According to Hal Cannon, your friend and founder of the Elko Cowboy Poetry Gathering, "Cowboy poems are parables for shared values and emotions—the reluctant man in the modern world." Do you agree with that?


I think that maybe some could draw that conclusion from reading what cowboy poetry is available out there. Maybe it's because my background is a little different from many of the guys I've been around, but, then, it's very much the same as others. I don't really consider that to be the definitive definition. Maybe it fits in there, looking over certain poetry, but the reality is that I draw a lot of my inspiration and conclusions from authors who are two hundred and three hundred years dead. I draw a lot from my kids who have yet to write anything but a school essay. I draw my conclusions from a horse that outweighs me and makes me think him out—know where he is at. I draw from cattle that are unruly and unpredictable. I draw from the changing of the seasons and the moods that I'm in and the moods that I notice other people are in. Someone once asked Robert Frost when it was that he realized he was a poet. Frost replied something like, "I really don't know when that happened, but I'm sure it was a progression—I can tell you this, you cannot be a poet before you're fifty years old, but you'll never be a poet if you don't start before you're twenty." I have to say, "Alright, how cool is that—and maybe really accurate."

Drawing poetry from the things round you—often from animals and your interaction with them—makes me think about your poem "Cat Tastrophy." I remember when you first wrote it and we were talking on the phone, and you said, "Hey, I just finished a poem. I'm going to Atlanta and I want to read it on TV. Tell me what you think." And then you recited that poem to me. You were a little concerned about whether it was politically correct or not. It seemed like in that poem you learned a thing or two from a cat.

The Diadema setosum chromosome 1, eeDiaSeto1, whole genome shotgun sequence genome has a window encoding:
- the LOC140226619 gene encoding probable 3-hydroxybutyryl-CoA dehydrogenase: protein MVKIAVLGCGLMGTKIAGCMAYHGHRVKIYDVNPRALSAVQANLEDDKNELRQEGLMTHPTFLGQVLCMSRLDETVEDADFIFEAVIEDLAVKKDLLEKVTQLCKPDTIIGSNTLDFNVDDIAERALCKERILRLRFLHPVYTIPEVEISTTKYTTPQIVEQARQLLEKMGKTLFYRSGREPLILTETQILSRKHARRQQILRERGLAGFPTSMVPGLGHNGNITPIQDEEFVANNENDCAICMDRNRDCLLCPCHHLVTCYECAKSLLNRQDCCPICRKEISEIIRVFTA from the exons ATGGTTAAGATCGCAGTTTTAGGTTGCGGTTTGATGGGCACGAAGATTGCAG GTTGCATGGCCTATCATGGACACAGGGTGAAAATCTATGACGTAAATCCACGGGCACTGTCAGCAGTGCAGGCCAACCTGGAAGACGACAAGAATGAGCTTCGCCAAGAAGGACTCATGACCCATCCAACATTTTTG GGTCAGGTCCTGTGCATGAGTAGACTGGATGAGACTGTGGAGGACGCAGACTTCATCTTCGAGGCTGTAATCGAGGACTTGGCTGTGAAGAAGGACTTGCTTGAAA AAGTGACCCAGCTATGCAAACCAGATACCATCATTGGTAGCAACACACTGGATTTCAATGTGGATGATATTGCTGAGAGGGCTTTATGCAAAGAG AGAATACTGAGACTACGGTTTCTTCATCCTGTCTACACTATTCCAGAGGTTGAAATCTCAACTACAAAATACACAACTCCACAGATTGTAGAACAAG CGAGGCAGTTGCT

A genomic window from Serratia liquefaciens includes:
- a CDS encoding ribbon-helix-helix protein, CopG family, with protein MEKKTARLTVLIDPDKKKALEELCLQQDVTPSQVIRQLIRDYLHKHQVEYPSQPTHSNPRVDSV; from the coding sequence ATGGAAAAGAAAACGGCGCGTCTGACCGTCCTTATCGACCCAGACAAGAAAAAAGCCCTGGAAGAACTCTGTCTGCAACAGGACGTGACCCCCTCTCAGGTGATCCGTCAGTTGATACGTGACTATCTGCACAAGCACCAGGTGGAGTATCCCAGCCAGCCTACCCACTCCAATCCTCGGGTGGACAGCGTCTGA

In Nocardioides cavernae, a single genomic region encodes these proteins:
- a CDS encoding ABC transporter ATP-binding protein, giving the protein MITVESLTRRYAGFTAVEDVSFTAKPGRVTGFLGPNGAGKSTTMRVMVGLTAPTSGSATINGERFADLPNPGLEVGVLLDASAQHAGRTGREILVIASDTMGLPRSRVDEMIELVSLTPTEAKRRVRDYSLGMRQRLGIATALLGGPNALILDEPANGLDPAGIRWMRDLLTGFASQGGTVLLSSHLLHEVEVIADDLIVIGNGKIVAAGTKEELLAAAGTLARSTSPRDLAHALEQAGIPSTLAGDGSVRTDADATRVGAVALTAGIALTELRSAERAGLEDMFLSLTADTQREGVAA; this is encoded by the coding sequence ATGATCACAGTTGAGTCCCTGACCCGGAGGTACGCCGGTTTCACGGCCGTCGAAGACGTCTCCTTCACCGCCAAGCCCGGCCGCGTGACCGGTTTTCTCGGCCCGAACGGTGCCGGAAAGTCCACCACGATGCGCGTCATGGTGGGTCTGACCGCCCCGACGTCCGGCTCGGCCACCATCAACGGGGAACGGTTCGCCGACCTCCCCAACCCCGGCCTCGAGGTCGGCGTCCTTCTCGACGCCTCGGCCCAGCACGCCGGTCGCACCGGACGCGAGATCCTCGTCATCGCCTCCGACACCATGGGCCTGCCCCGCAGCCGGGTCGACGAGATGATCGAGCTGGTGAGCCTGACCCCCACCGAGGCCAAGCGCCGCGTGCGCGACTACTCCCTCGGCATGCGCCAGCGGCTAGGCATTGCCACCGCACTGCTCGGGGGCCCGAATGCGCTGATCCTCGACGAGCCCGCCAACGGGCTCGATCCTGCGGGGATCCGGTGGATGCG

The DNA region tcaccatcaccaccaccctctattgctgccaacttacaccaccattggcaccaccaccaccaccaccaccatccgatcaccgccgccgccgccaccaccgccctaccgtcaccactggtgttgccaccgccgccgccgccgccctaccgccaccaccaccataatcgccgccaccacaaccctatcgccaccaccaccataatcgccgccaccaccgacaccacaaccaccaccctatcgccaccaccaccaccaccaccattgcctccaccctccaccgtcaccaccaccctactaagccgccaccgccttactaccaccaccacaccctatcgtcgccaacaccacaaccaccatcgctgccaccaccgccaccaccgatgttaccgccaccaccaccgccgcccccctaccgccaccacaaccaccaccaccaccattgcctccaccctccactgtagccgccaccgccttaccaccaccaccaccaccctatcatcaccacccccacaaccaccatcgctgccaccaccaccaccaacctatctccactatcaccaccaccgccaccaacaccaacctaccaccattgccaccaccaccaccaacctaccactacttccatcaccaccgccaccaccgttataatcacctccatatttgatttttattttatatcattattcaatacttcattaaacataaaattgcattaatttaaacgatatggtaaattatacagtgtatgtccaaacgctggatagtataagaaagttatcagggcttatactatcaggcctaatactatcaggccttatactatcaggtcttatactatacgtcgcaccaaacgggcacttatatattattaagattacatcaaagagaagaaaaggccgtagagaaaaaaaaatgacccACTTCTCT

When I wrote that poem the first time, the one you're referring to, I heard that story from an old man in Santa Rosa, California. It was really neat the way I heard it. He was a little, old, short man who spoke very, very quietly. It really worked to his advantage because as he was talking, he would lean against his cane and never raise his head. So he was always talking down towards the ground, which drew you down underneath him. And because he talked so low, you had to get close—so he had your full attention. He pretty much told me that story, verbatim, the way I wrote it. I went around the country for three or four years giving that poem. A lot of audiences really liked it, but invariably, some little old lady or some city-dwelling man would come up to me and say they had been offended by the poem. So, eventually, I did quit doing it. I rewrote the poem two years ago, and I put it on my last album. I had the cat become friends with the old guy in the end. So it is more politically correct. Now, I hate to admit that I've given in to political correctness, but the reality is when you're making your living and you're going around the country, the last thing you want to do is offend people. I like to make people think, question some ideas, yes—I never back off that. But I would not blow up a cat, and I probably related to their anger more than maybe I should have.


Could you recite the poem?


I could, but I could also give you another example of what I did observe and learn from animals. I was commissioned by the Olympic Committee to write this poem and it became the official poem for the Salt Lake Olympic Games. [Waddie recites his poem, "That `No Quit' Attitude,"]